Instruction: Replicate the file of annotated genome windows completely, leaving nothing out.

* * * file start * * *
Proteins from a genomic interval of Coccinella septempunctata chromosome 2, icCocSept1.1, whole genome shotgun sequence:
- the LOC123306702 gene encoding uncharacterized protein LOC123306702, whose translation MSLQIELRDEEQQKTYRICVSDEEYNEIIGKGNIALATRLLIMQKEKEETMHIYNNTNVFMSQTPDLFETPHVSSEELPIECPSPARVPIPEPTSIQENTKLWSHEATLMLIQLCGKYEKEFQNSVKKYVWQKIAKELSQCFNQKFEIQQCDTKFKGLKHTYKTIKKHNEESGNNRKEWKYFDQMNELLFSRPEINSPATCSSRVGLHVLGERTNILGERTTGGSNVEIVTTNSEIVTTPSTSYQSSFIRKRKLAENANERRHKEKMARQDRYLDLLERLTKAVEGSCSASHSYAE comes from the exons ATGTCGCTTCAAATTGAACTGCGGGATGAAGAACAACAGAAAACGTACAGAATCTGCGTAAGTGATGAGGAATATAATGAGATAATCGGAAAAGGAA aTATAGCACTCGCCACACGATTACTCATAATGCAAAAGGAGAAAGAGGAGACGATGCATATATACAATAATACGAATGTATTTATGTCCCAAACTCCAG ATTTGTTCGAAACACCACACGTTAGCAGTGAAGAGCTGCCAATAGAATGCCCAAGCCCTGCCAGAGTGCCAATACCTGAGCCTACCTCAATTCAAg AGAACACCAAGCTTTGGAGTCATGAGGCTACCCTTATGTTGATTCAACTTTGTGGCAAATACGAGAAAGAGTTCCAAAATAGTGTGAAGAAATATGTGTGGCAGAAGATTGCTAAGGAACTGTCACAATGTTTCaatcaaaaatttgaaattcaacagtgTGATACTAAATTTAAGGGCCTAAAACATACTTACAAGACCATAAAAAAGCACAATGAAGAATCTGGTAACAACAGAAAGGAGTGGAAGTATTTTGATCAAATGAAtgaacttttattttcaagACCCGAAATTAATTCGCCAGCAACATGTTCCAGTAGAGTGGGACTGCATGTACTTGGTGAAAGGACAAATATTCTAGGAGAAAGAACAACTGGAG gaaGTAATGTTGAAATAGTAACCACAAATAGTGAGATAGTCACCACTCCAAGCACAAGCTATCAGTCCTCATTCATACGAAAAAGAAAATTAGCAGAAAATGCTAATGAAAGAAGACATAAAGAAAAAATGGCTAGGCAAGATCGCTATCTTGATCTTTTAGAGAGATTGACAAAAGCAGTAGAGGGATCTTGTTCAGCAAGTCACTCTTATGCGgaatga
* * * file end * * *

Proteins from a genomic interval of Coccinella septempunctata chromosome 2, icCocSept1.1, whole genome shotgun sequence:
- the LOC123306702 gene encoding uncharacterized protein LOC123306702, whose translation MSLQIELRDEEQQKTYRICVSDEEYNEIIGKGNIALATRLLIMQKEKEETMHIYNNTNVFMSQTPDLFETPHVSSEELPIECPSPARVPIPEPTSIQENTKLWSHEATLMLIQLCGKYEKEFQNSVKKYVWQKIAKELSQCFNQKFEIQQCDTKFKGLKHTYKTIKKHNEESGNNRKEWKYFDQMNELLFSRPEINSPATCSSRVGLHVLGERTNILGERTTGGSNVEIVTTNSEIVTTPSTSYQSSFIRKRKLAENANERRHKEKMARQDRYLDLLERLTKAVEGSCSASHSYAE comes from the exons ATGTCGCTTCAAATTGAACTGCGGGATGAAGAACAACAGAAAACGTACAGAATCTGCGTAAGTGATGAGGAATATAATGAGATAATCGGAAAAGGAA aTATAGCACTCGCCACACGATTACTCATAATGCAAAAGGAGAAAGAGGAGACGATGCATATATACAATAATACGAATGTATTTATGTCCCAAACTCCAG ATTTGTTCGAAACACCACACGTTAGCAGTGAAGAGCTGCCAATAGAATGCCCAAGCCCTGCCAGAGTGCCAATACCTGAGCCTACCTCAATTCAAg AGAACACCAAGCTTTGGAGTCATGAGGCTACCCTTATGTTGATTCAACTTTGTGGCAAATACGAGAAAGAGTTCCAAAATAGTGTGAAGAAATATGTGTGGCAGAAGATTGCTAAGGAACTGTCACAATGTTTCaatcaaaaatttgaaattcaacagtgTGATACTAAATTTAAGGGCCTAAAACATACTTACAAGACCATAAAAAAGCACAATGAAGAATCTGGTAACAACAGAAAGGAGTGGAAGTATTTTGATCAAATGAAtgaacttttattttcaagACCCGAAATTAATTCGCCAGCAACATGTTCCAGTAGAGTGGGACTGCATGTACTTGGTGAAAGGACAAATATTCTAGGAGAAAGAACAACTGGAG gaaGTAATGTTGAAATAGTAACCACAAATAGTGAGATAGTCACCACTCCAAGCACAAGCTATCAGTCCTCATTCATACGAAAAAGAAAATTAGCAGAAAATGCTAATGAAAGAAGACATAAAGAAAAAATGGCTAGGCAAGATCGCTATCTTGATCTTTTAGAGAGATTGACAAAAGCAGTAGAGGGATCTTGTTCAGCAAGTCACTCTTATGCGgaatga